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Open banking is on the horizon - but will it end up making your business vulnerable to fraud?
New regulations which force banks to share customer data with third parties are set to become law in January next year.
But security experts have warned the ‘open banking’ revolution could put banking customers at risk from phishing scams, fraud and identity theft.
New pro-competition legislation
The legislation, known as PSD2 (the Second Payment Services Directive), is hailed by price comparison sites and the like, for breaking the banks’ ‘monopoly’ on user data, allowing them to figure out whether or not you’re getting the best deal for you or your business.
But it also means your data is going to be shared with multiple companies, including price comparison sites, Amazon, payment providers, start-ups and lenders. This creates many more access points for hackers and cyber-criminals to attempt to snare you in a scam, or steal your identity.
Many banks have already sent out letters warning customers of the change, with updated terms and conditions – though most consumers are unlikely to read these (studies show that three quarters of us don’t even look at T&Cs, and pretty much none of us read them).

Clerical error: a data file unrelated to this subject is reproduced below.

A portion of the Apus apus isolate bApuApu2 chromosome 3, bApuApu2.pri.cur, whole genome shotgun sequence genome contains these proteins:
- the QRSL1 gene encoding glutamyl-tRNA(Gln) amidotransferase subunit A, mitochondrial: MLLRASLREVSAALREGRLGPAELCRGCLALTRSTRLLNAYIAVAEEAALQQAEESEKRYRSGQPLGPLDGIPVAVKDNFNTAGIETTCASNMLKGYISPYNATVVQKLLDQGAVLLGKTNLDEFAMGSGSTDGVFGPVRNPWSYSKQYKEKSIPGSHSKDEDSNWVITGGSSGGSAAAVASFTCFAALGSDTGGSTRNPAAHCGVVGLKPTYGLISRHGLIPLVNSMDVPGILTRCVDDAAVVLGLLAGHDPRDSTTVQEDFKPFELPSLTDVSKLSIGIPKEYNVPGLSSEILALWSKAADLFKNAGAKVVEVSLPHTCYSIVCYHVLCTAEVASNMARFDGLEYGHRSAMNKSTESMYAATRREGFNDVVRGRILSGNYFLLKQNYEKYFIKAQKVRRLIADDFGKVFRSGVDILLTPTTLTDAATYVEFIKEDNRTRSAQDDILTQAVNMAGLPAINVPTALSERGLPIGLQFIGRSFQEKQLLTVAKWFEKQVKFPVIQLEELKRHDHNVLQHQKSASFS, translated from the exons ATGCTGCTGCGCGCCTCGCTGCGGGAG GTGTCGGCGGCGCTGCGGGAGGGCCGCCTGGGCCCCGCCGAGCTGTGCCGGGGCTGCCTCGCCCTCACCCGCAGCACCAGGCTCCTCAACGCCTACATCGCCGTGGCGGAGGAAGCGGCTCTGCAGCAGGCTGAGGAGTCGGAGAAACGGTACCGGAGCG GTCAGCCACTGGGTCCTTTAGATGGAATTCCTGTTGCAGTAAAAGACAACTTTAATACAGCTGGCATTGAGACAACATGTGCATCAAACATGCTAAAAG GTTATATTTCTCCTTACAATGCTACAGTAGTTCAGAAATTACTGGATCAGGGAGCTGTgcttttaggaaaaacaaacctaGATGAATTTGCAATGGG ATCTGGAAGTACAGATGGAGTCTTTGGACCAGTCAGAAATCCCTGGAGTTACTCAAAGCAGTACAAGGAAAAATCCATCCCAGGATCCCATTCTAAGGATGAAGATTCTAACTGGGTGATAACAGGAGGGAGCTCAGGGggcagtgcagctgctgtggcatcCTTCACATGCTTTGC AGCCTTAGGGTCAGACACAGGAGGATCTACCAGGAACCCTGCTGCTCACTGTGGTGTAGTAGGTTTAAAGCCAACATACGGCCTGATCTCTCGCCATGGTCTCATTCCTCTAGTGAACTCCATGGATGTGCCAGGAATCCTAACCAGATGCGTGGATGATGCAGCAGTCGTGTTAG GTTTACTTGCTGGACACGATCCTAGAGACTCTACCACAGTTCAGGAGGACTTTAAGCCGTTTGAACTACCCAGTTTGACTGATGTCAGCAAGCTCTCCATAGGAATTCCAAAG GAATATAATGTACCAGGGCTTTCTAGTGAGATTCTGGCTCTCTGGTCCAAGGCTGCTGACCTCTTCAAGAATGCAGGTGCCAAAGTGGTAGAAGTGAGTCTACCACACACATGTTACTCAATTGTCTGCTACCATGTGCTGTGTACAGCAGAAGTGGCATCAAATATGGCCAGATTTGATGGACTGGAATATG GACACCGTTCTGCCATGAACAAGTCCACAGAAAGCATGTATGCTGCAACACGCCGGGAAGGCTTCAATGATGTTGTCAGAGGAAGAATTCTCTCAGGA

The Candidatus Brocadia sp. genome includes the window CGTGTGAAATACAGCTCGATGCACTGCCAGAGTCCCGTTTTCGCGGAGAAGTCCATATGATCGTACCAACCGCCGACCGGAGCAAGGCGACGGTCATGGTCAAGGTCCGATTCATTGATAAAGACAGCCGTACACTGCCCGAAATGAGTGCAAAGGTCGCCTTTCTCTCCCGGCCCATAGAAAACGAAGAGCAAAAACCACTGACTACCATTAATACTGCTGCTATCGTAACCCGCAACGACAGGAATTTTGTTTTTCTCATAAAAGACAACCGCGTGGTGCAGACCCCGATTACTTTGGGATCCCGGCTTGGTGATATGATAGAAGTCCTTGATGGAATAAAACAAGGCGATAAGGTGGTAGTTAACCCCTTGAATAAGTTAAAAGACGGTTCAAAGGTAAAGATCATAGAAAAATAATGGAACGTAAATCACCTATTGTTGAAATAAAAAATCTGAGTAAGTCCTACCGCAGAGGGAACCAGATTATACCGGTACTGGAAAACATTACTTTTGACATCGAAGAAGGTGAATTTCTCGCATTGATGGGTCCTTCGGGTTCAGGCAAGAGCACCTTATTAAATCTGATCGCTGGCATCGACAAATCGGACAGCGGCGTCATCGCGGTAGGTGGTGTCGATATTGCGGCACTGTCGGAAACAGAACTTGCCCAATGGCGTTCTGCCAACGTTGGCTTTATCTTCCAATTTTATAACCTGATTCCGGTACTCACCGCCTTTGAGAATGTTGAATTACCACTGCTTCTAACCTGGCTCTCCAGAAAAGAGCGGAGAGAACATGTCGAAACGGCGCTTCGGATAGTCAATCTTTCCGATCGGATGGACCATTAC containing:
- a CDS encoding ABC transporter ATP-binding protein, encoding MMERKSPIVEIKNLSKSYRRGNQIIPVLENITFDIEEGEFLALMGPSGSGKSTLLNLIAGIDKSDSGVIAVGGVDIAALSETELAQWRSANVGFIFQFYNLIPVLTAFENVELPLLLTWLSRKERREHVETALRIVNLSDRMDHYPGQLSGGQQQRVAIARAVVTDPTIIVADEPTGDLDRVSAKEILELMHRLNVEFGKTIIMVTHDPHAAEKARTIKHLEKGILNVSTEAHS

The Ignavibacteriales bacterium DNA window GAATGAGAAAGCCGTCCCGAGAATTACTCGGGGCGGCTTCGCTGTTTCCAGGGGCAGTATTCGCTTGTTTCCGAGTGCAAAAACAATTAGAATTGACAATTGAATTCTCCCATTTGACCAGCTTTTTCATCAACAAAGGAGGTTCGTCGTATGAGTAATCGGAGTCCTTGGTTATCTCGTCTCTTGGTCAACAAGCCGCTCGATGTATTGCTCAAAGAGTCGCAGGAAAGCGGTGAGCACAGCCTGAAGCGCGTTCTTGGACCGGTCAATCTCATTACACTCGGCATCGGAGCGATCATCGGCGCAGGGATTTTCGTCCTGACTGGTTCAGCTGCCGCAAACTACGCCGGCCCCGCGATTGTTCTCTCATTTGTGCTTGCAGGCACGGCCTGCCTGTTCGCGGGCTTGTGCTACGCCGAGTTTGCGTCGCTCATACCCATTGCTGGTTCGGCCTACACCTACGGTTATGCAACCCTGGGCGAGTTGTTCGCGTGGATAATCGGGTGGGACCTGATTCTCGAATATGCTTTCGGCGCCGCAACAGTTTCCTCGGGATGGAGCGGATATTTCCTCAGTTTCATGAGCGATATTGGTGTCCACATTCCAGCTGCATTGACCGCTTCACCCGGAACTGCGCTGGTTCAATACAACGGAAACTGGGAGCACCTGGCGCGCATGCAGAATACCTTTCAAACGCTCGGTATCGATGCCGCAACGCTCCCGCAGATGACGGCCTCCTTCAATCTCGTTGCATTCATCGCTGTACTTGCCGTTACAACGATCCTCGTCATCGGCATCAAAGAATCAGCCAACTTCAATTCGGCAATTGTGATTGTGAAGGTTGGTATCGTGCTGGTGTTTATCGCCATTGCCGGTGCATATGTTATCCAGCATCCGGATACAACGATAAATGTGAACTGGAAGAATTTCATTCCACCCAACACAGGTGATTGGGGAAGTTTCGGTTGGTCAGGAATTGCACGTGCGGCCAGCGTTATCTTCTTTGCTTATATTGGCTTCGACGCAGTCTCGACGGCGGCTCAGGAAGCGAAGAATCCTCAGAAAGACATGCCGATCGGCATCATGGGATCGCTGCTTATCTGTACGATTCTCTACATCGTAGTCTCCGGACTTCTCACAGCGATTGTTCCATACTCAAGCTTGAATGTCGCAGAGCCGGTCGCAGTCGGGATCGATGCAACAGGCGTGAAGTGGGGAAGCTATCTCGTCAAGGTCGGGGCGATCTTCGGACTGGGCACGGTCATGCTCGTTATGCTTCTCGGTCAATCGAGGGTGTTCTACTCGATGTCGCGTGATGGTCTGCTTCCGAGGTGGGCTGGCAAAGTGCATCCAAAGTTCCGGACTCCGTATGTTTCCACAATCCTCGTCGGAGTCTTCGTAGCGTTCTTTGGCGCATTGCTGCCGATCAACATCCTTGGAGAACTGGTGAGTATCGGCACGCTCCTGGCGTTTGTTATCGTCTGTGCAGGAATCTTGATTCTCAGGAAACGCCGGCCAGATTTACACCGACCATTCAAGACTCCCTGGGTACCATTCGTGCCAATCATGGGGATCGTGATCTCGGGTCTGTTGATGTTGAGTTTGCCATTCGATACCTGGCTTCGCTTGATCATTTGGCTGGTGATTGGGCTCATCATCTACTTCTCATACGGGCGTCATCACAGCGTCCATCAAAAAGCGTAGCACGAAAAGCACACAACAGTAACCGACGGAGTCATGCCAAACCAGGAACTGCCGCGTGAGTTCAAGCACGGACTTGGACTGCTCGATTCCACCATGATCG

Is there anything I can do?
The change isn’t automatic, so you won’t be signed onto open banking without your consent, and you won’t experience any service interruptions if you choose not to sign up. That said, most customers are likely to simply sign up once the benefits are advertised and some assurances given.
Your data will only be shared with third parties under FCA (Financial Conduct Authority) jurisdiction, but it is going to be less safe than with a bank, as smaller firms will be less able to protect your information from hackers, who will be seeking fresh markets once the legislation goes through.
Former MI6 officer offers warning
Stuart Poole-Robb’s a former MI6 intelligence officer and CEO of Knightsbridge Company Services (KCS), a strategic intelligence and risk management consultancy in London, which opened a cyber crime division in 2009. In his opinion, open banking means more cyber risks for banking customers. In a press release, he warns us:
“Because open banking means more data shared, this problem is going to get worse. It creates more points of failure. Either the bank is hacked and your data is compromised – or you approve it being passed to a new start-up, which is hacked and your data is compromised.
Banks and financial technology firms cannot protect you against something they do not know about. It is all very well having firewalls and encryption against known threats, but all organisations are susceptible to social engineering and unwittingly giving attackers footholds.”